We have to live life with the thought that some things will stick with us through the grave. We will take nothing out of this life except our character.
The prevailing idea is that the soul is the indestructible part of a human being that lives on after death. The Bible reveals a different reality of life and death.
The frailty and brevity of this life are bitter truths, but they are realities that we must confront. Yet there is life beyond the grave, as Scripture shows.
Following the Four Horseman of the Apocalypse is the Fifth Seal, depicting souls under the altar crying out to God for vengeance. Here is what it means.
The second death is an event beyond physical death. It disproves the traditional heaven-hell and immortal soul doctrines, yet demonstrates God's perfect justice.
The Parable of Lazarus and the Rich Man is often held up as proof of the torments of an ever-burning hell. However, the rest of Scripture gives a clearer picture.
All of us who are called by God are so precious in His sight that Jesus Christ, before we were even born, died for us, saving us from oblivion.
Charles Whitaker, beginning with a potpourri of examples from lexicographers on the definition of the word mind, treating the concept as a verb, adjective, and noun, and mentioning that the King James translators render some twenty Hebrew words and eight Greek words into the English word "mind," concludes that the task …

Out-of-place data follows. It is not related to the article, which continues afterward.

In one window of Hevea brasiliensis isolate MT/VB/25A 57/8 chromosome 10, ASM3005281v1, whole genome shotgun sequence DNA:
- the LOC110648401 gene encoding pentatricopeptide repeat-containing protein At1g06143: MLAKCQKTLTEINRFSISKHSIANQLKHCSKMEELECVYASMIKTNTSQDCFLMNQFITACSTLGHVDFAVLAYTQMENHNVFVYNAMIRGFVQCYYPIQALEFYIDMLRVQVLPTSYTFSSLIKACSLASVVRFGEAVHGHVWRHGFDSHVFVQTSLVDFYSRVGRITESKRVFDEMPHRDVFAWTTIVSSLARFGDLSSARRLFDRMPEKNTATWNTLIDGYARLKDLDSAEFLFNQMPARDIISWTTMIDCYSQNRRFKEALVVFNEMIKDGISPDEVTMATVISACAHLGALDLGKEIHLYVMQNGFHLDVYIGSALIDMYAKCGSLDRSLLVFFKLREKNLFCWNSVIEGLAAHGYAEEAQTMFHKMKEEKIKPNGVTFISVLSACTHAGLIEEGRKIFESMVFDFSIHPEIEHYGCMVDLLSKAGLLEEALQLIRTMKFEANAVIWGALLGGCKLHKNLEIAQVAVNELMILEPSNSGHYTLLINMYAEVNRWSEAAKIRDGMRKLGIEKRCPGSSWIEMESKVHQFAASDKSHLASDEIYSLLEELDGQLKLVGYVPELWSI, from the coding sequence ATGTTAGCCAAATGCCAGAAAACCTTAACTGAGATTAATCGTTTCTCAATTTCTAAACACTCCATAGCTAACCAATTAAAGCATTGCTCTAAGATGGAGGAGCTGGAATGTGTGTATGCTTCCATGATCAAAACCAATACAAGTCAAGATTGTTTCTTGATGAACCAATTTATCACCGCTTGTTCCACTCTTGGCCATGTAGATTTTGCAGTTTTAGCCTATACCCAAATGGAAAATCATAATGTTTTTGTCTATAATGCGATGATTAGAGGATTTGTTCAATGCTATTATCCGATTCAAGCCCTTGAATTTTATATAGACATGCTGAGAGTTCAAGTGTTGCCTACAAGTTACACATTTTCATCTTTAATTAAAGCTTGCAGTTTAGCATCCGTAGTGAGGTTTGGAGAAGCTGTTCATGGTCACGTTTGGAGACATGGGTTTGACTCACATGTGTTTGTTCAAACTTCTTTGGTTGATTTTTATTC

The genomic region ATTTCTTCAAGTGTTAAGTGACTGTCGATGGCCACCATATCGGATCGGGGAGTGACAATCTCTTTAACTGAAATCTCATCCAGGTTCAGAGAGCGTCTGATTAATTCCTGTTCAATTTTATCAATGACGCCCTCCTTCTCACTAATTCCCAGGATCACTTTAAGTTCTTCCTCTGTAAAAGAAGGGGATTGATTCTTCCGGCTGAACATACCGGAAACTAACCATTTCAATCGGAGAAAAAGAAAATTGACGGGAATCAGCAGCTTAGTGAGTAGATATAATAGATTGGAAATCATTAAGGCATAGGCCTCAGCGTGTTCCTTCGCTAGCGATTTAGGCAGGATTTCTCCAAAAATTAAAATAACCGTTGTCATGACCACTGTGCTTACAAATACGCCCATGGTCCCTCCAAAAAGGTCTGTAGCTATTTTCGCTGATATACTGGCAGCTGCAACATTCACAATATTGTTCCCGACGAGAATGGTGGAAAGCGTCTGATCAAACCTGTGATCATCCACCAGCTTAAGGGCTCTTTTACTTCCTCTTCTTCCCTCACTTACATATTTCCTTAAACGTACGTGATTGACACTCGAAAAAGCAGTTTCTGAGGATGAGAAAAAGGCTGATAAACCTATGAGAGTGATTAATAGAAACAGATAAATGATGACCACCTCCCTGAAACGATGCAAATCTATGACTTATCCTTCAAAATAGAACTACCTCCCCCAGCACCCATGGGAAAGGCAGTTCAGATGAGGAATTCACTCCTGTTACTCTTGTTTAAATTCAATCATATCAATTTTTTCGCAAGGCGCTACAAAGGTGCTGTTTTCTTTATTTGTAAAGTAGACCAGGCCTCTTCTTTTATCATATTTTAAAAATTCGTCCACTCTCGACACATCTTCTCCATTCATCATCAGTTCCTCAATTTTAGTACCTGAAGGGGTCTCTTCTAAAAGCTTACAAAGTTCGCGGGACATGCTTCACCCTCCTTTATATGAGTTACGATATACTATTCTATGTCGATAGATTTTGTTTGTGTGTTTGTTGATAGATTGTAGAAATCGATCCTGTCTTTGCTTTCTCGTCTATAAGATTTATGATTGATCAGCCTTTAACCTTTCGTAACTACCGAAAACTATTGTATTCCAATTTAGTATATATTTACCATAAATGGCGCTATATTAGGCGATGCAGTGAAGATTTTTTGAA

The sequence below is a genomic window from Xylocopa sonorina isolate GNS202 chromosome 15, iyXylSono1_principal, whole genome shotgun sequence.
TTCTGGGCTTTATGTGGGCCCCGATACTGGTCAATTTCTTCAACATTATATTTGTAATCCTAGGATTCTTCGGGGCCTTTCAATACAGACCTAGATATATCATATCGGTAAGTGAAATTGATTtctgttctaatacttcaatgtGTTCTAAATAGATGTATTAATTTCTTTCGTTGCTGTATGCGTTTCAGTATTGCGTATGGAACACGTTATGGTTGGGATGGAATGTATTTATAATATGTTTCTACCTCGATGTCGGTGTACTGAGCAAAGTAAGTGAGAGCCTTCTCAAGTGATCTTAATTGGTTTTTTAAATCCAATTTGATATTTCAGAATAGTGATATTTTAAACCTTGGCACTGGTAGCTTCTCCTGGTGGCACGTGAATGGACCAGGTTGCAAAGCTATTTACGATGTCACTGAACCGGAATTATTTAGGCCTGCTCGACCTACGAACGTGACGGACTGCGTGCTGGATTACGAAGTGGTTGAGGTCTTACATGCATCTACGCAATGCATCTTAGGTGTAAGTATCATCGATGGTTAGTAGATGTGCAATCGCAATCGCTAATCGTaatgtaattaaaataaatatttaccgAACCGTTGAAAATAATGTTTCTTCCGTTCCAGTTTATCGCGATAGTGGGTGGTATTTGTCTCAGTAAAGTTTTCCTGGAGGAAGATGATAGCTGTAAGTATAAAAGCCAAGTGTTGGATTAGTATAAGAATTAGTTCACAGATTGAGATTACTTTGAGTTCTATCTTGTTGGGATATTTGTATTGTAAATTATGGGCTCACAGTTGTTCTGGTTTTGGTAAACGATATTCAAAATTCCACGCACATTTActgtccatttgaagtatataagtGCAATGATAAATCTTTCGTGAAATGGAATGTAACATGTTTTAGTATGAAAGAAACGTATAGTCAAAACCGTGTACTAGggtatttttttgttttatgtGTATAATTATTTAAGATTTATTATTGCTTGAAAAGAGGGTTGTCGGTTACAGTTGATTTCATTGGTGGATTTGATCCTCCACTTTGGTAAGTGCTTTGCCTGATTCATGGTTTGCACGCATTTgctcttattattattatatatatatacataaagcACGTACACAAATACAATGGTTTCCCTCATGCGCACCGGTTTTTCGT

The numerous scriptural references to angelic beings indicate that the spiritual entities have tangible substance. God is not a universal nothingness.
Richard Ritenbaugh, citing Cicero's dictum, "If you have a garden and a library, you have everything you need," indicates that those two items provided contentment for the Roman leader. Indeed a garden can be a source of peace and calm, giving us a kind of therapy, providing us relaxation from the hectic pace of life. …
Although we have physical-chemical existence, we do not yet have God's quality of life. The key quality of eternal life is a vibrant relationship with God.
Moral failure compounds when self-loathing sabotages happiness. Only atonement can turn this depression around, providing the comfort of mental and spiritual health.
All of God's people should be watchmen like Habakkuk, living continually by faith, discerning, listening to, and responding to God's instructions.
The Arnoldists, Albigenses, Cathers, Waldensians, and the Lollards all had Sabbath-keepers in their ranks. Gradual syncretism is a pattern of church history.